The insertion/deletion polymorphism of the ACE gene is related to insulin sensitivity in overweight women

Alice S. Ryan, Barbara J. Nicklas, Dora Berman-Weinberg, Robert E. Ferrell

Research output: Contribution to journalArticle

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Abstract

OBJECTIVE - The ACE insertion/deletion (I/D) polymorphism has been identified as a genetic risk factor for coronary heart disease (CHD). The deletion (D) allele of the ACE gene may be associated with higher insulin sensitivity. Individuals who are homozygous for the DD allele have higher ACE levels and possibly more angiotensin II, which, when infused exogenously, causes an increase in insulin sensitivity. The purpose of this study was to investigate the association of the I/D polymorphism of the ACE gene with insulin sensitivity and CHD risk factors. RESEARCH DESIGN AND METHODS - The study included 66 women (ages 57 ± 1 years) who were overweight or obese (means ± SEM, BMI = 33 ± 1 kg/m2) and sedentary (Vo2max = 19.6 ± 0.4 ml · kg-1 · min1). Total body fat mass and percent fat were determined by dual-energy X-ray absorptiometry, and abdominal fat was by computed tomography. Insulin sensitivity was measured during the last 30 min of 3-h hyperinsulinemic-euglycemic clamps (40 mU · m-2 · min-1). Comparisons were made among women with the II (n = 9), ID(n = 36), and DD (n = 21) genotypes. RESULTS - Age, percent body fat, waist-to-hip ratio, visceral and subcutaneous abdominal fat areas, plasma lipid levels, and systolic and diastolic blood pressures did not differ by ACE genotype. Fasting glucose and 2-h glucose levels were similar among genotypes, but fasting plasma insulin levels were lower in DD women than in ID women (P < 0.05). Glucose utilization was higher in women with the DD genotype than in women with the II genotype (53.1 ± 3.9 vs. 36.0 ± 3.8 μmol · kg-1 FFM · min-1, P = 0.01) and was higher in ID women than in II women (48.5 ± 2.5 μmol · kg-1 FFM · min-1, P = 0.04). CONCLUSIONS - These data suggest that the I/D polymorphism is not associated with risk factors for CHD in overweight sedentary women; however, women who are homozygous for the D allele of the ACE gene are more insulin sensitive, whereas women who are homozygous for the I allele of the ACE gene have greater insulin resistance and potential risk for type 2 diabetes.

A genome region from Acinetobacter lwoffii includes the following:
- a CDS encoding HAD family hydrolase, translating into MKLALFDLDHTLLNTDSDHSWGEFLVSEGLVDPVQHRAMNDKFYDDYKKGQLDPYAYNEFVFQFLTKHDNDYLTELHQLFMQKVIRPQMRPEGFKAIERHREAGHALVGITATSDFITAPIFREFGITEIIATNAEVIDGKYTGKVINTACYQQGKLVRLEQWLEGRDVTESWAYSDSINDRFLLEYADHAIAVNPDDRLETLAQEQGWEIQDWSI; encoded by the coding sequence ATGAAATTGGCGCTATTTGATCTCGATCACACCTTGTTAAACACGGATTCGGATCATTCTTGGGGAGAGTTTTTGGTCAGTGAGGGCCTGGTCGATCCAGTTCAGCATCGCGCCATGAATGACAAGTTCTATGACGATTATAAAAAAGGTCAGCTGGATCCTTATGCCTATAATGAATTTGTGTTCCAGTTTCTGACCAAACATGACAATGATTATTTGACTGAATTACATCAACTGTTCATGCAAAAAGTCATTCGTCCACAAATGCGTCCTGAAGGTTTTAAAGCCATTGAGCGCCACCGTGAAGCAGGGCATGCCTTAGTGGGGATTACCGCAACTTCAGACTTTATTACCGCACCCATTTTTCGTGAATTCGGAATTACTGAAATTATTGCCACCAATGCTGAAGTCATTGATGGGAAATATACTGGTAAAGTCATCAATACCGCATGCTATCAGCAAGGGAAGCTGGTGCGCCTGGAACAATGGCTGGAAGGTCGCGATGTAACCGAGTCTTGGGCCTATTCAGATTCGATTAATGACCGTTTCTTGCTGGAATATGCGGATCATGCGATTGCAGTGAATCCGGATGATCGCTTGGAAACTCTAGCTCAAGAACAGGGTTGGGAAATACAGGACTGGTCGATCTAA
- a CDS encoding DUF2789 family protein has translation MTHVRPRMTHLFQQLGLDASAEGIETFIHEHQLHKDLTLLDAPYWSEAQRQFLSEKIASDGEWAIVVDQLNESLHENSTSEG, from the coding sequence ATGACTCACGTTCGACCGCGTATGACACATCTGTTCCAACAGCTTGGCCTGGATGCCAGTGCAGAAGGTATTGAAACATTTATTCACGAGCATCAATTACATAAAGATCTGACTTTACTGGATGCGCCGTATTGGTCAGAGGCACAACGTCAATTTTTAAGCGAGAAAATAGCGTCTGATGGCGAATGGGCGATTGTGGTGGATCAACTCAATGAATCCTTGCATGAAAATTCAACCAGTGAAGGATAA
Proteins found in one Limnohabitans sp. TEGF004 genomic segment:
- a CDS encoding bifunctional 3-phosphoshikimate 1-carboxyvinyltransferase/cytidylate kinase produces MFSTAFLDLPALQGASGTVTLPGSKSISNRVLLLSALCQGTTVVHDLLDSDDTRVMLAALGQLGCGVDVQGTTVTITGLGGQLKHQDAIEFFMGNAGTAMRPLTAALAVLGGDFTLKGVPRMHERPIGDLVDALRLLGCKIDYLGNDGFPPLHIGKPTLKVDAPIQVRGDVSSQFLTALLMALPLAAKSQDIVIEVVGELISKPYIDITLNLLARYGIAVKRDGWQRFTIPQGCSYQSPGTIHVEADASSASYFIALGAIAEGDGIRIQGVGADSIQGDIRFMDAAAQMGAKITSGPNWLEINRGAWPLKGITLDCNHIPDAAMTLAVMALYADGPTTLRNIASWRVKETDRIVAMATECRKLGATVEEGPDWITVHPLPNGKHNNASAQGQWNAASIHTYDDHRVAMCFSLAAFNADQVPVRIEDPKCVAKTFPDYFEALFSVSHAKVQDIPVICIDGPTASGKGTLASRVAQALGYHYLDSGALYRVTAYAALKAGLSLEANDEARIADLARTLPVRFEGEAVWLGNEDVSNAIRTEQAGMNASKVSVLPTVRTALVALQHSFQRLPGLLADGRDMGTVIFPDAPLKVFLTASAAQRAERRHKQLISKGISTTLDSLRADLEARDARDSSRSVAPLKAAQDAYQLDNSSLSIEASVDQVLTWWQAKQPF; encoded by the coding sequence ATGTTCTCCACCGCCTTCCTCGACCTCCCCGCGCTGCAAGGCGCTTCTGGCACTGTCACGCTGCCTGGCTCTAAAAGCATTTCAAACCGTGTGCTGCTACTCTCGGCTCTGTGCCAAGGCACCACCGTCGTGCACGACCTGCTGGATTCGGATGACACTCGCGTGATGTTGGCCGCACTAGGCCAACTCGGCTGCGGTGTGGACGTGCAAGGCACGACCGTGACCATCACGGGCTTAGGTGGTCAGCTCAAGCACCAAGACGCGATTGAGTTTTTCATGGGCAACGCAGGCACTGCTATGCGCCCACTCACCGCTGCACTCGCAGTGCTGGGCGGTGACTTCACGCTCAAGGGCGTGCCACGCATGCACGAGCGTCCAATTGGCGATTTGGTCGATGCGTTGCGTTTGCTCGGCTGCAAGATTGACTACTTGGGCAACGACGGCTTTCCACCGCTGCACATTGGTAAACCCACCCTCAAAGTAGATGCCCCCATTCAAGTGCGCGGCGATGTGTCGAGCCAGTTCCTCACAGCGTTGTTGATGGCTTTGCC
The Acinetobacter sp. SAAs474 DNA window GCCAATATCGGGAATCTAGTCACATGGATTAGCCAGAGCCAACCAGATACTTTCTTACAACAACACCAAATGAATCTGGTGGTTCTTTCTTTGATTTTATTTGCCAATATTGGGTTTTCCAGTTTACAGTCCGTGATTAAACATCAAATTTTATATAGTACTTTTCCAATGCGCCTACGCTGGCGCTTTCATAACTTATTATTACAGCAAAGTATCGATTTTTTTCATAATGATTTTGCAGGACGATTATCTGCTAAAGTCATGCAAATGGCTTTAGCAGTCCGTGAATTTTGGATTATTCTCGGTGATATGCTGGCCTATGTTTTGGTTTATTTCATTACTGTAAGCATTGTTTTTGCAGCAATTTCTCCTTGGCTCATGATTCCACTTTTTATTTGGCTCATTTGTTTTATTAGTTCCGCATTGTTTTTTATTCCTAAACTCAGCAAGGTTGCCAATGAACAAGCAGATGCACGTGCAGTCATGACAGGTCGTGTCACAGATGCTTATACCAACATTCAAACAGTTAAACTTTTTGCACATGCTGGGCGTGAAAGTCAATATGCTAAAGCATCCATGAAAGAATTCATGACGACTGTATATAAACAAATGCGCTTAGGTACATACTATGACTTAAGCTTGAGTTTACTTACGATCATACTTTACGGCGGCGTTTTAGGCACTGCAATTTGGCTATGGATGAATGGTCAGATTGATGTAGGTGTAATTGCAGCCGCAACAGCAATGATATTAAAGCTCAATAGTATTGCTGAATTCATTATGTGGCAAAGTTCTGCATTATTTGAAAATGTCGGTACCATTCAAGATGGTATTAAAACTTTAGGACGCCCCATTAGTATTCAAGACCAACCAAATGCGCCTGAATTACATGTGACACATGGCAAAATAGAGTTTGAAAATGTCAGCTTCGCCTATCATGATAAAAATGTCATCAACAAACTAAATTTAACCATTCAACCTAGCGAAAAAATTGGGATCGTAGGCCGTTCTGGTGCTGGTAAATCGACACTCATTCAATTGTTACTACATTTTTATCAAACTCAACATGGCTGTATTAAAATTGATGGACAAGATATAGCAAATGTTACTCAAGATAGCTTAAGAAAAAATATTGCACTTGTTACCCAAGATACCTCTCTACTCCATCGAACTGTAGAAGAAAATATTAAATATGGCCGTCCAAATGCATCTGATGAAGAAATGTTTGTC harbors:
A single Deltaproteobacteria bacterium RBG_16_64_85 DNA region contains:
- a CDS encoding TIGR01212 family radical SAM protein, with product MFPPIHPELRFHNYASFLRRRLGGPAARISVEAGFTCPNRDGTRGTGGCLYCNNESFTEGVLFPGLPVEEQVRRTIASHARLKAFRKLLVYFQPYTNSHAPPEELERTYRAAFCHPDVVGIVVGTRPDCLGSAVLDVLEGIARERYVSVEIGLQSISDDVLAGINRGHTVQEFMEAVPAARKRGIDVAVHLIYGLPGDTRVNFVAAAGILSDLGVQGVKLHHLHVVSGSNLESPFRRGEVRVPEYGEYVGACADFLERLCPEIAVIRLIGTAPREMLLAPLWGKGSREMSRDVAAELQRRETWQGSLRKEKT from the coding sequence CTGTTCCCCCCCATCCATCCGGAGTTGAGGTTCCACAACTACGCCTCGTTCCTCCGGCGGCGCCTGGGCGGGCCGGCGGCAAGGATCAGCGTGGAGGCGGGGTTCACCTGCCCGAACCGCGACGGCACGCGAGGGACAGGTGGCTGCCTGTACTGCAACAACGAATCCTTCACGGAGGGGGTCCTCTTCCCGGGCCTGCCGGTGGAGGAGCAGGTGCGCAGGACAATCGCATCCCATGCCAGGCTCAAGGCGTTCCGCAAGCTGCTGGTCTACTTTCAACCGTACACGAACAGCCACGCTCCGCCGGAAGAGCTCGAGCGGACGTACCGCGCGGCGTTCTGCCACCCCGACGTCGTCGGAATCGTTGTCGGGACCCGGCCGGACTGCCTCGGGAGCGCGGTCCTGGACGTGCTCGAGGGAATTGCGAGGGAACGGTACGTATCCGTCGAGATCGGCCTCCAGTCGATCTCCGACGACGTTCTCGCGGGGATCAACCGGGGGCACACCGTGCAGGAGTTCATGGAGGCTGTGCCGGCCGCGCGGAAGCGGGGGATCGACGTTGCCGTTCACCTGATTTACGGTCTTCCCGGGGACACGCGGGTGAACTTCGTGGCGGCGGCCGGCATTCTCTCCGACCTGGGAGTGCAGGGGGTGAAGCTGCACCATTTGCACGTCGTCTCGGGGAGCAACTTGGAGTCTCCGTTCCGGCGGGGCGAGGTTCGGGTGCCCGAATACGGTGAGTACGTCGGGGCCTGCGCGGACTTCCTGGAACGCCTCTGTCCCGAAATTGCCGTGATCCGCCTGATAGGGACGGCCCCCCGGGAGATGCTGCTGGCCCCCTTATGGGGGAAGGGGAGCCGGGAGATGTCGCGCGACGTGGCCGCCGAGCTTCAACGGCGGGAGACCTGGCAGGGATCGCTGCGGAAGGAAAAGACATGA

Original languageEnglish
Pages (from-to)1646-1652
Number of pages7
JournalDiabetes Care
Volume24
Issue number9
StatePublished - Dec 1 2001
Externally publishedYes

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Insulin Resistance
Genes
Genotype
Alleles
Coronary Disease
Glucose
Adipose Tissue
Fasting
Abdominal Subcutaneous Fat
Insulin
Blood Pressure
Abdominal Fat
Glucose Clamp Technique
Waist-Hip Ratio
Intra-Abdominal Fat
Photon Absorptiometry
Angiotensin II
Type 2 Diabetes Mellitus
Research Design
Fats

ASJC Scopus subject areas

  • Endocrinology, Diabetes and Metabolism
  • Internal Medicine

Cite this

The insertion/deletion polymorphism of the ACE gene is related to insulin sensitivity in overweight women. / Ryan, Alice S.; Nicklas, Barbara J.; Berman-Weinberg, Dora; Ferrell, Robert E.

In: Diabetes Care, Vol. 24, No. 9, 01.12.2001, p. 1646-1652.

Research output: Contribution to journalArticle

Ryan, Alice S. ; Nicklas, Barbara J. ; Berman-Weinberg, Dora ; Ferrell, Robert E. / The insertion/deletion polymorphism of the ACE gene is related to insulin sensitivity in overweight women. In: Diabetes Care. 2001 ; Vol. 24, No. 9. pp. 1646-1652.